American Sniper – 4/5 – Movie Reviews by Ry!

American SniperAmerican Sniper – 4/5 – A war film that is directed by Clint Eastwood; a definite ‘green light’ moment.  The reason this is a good mix is because Eastwood is the kind of director that shines (behind the camera) for films like these.  When it comes down to it; this is a film that sheds lights on many fronts; not only the wars that we were involved in but the toll it can and will take on a person’s psyche.  When it comes down to it, American Sniper does a great job in breaking down the ‘person’, but in a way where that everyone can relate.  This is a truly amazing character film, one that is a definite ‘heart-pounding’ experience.

Premise: The life of the most Lethal Sniper in U.S. history; Chris Kyle and how War affected by his military and civilian life.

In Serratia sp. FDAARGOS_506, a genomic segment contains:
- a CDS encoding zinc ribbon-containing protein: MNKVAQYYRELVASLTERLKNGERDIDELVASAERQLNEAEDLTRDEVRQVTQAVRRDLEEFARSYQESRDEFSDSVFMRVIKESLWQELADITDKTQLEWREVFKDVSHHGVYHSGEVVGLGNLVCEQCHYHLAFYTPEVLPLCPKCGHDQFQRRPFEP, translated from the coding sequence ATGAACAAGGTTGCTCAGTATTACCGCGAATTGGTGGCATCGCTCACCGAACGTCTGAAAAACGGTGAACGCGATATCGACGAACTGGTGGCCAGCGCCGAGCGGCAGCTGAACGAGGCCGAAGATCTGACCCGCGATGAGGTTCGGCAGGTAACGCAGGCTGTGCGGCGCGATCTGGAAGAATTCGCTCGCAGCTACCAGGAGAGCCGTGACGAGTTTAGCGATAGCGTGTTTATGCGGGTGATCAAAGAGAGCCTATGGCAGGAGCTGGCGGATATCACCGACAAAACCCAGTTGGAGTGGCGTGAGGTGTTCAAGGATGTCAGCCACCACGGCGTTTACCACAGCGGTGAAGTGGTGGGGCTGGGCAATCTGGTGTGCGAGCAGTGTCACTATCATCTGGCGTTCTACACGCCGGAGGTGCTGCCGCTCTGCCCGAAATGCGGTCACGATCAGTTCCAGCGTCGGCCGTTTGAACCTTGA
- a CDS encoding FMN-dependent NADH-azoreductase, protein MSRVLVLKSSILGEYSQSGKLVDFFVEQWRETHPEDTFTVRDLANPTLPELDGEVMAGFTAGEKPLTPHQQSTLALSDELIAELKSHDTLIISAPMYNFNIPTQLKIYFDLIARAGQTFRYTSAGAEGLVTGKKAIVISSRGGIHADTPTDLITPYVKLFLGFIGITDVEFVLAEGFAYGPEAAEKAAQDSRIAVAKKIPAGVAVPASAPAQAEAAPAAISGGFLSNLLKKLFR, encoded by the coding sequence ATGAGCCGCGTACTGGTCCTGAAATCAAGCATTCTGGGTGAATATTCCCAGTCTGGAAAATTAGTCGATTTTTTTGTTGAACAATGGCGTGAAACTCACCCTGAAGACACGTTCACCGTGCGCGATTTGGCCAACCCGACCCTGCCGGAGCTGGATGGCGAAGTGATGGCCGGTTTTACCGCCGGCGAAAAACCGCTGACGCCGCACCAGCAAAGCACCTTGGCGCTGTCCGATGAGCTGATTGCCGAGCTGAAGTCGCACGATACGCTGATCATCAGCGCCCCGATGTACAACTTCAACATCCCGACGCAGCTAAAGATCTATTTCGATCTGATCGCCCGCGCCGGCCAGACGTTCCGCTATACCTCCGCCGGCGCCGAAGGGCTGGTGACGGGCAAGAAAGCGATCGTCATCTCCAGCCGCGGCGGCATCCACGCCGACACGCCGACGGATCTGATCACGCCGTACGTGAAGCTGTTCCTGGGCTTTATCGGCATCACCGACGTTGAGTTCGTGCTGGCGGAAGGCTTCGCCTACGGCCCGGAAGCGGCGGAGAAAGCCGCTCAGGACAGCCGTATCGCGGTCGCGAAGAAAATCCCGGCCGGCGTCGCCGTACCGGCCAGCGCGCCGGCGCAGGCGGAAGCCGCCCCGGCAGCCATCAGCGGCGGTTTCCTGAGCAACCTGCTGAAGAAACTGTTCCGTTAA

Leading the way in the main role of Chris Kyle is Bradley Cooper.   Cooper has come a very long way in his acting gigs; taking on bigger and deeper kind of characters, and defining him as a force to be reckoned with in films like Silver Lining’s Playbook and American Hustle.  Here; Bradley Cooper takes on a role that is deeply invoking and somewhat inspiring.   As a lethal Navy SEAL sniper, we watch as Cooper ‘encompasses’ who Kyle was as a man, solider and human at his core.  Watching him as Chris Kyle, you see how he evolves slowly from the War in Iraq.  You see the complexity of what is involved in becoming a soldier, and the toll war takes on a person’s psyche.  Watching this unraveling on screen; Cooper provokes the audiences through blunt actions and hardy dialogue, and pushes the terms of arrogance to the point of denial through his decisions.  That bittersweet tone within that raw human psyche shows the fragility in a soldier’s complex; one that causes the audience to perservere through the tension and pain that he experiences.  No matter if he is battling enemies in Iraq or having difficult relations with his family; you are as much a part of this journey as Chris Kyle.  His nomination for ‘Best Actor’ is very deserving for Bradley Cooper.  Opposite him in this film are many ‘unknown’ names, if you want to see you can view it on the film’s IMDB page.  A lot of the soldiers (and terrorist) that Kyle comes across throughout the film are very typical of any military style film.  Even with the element of familiarly, you still see how they have an effect on Kyle’s life, showing something of a ‘brotherly’ flavor or ‘raw’ evil combatant kind of feel.  The one member of the secondary cast that has a strong effect on Chris Kyle is the role is Taya (Wife), played by Sienna Miller.  She does a great job as military wife, helping add a deep layer of ‘humanity’ to his family aspect.  She does well at peeling back another effect of Chris Kyle’s decision to why he goes back to Iraq.  Her interactions create a vulnerable aspect, one that makes everything that happens in the film relatable on a grounded scale.